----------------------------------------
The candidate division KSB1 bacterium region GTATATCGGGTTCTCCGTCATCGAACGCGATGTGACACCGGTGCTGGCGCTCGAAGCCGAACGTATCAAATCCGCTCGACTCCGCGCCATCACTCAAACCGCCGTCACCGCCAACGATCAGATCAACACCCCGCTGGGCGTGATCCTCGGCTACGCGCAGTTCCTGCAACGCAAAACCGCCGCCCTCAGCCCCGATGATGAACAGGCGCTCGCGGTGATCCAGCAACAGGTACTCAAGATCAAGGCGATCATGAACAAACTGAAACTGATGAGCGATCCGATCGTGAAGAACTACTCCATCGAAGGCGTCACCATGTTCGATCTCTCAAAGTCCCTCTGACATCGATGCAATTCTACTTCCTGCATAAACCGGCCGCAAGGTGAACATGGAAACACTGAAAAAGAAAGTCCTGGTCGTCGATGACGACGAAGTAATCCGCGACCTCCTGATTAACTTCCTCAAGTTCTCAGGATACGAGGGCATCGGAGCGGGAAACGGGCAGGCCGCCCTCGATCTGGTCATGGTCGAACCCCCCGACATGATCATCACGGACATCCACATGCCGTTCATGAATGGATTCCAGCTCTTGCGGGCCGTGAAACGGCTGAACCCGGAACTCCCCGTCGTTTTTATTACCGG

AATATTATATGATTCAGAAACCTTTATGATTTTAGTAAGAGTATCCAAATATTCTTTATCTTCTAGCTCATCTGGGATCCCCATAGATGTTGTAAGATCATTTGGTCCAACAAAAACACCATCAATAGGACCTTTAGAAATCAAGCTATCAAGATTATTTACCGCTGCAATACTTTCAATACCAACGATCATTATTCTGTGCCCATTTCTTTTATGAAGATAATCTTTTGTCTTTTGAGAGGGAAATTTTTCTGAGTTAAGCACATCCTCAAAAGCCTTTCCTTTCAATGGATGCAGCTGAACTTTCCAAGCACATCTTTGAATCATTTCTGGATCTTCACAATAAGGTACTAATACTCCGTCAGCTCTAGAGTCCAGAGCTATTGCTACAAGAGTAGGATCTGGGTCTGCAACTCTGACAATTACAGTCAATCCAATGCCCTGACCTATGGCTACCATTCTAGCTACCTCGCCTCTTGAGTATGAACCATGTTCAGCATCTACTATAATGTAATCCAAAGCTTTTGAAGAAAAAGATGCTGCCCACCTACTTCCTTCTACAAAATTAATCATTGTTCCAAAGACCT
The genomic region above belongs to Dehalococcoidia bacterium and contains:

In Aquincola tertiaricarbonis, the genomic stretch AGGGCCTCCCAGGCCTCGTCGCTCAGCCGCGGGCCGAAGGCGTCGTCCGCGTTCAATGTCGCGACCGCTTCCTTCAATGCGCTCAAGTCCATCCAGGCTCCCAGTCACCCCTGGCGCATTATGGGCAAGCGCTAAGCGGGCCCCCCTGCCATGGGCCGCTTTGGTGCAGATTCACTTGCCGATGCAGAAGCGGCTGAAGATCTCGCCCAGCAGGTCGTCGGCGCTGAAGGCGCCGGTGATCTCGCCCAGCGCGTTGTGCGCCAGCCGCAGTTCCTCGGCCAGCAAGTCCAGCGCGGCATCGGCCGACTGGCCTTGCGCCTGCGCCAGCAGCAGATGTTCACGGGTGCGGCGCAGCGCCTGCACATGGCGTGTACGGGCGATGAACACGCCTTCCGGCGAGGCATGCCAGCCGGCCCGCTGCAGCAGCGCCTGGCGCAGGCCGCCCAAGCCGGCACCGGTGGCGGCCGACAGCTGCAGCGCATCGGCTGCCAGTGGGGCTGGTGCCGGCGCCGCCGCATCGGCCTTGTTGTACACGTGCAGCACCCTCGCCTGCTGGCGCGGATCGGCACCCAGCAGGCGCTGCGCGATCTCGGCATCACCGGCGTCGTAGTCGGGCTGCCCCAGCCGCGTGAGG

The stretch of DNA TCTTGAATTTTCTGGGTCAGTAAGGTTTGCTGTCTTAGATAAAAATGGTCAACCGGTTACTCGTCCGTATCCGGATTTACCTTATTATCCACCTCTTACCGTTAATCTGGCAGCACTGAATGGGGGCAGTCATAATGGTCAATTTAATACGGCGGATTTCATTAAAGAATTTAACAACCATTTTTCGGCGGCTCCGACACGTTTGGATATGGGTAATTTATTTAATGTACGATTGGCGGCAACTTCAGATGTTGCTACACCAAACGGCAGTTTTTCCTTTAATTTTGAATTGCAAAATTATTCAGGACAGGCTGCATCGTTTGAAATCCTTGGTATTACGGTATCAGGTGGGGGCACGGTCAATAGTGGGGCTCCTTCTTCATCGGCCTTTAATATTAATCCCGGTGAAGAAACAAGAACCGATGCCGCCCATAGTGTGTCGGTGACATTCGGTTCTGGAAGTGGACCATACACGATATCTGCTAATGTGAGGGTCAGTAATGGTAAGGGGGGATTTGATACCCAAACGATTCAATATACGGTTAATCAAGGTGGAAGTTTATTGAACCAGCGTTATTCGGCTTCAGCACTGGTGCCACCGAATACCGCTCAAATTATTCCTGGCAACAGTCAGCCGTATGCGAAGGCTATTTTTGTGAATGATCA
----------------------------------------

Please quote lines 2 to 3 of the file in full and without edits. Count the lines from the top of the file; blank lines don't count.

AATATTATATGATTCAGAAACCTTTATGATTTTAGTAAGAGTATCCAAATATTCTTTATCTTCTAGCTCATCTGGGATCCCCATAGATGTTGTAAGATCATTTGGTCCAACAAAAACACCATCAATAGGACCTTTAGAAATCAAGCTATCAAGATTATTTACCGCTGCAATACTTTCAATACCAACGATCATTATTCTGTGCCCATTTCTTTTATGAAGATAATCTTTTGTCTTTTGAGAGGGAAATTTTTCTGAGTTAAGCACATCCTCAAAAGCCTTTCCTTTCAATGGATGCAGCTGAACTTTCCAAGCACATCTTTGAATCATTTCTGGATCTTCACAATAAGGTACTAATACTCCGTCAGCTCTAGAGTCCAGAGCTATTGCTACAAGAGTAGGATCTGGGTCTGCAACTCTGACAATTACAGTCAATCCAATGCCCTGACCTATGGCTACCATTCTAGCTACCTCGCCTCTTGAGTATGAACCATGTTCAGCATCTACTATAATGTAATCCAAAGCTTTTGAAGAAAAAGATGCTGCCCACCTACTTCCTTCTACAAAATTAATCATTGTTCCAAAGACCT
The genomic region above belongs to Dehalococcoidia bacterium and contains: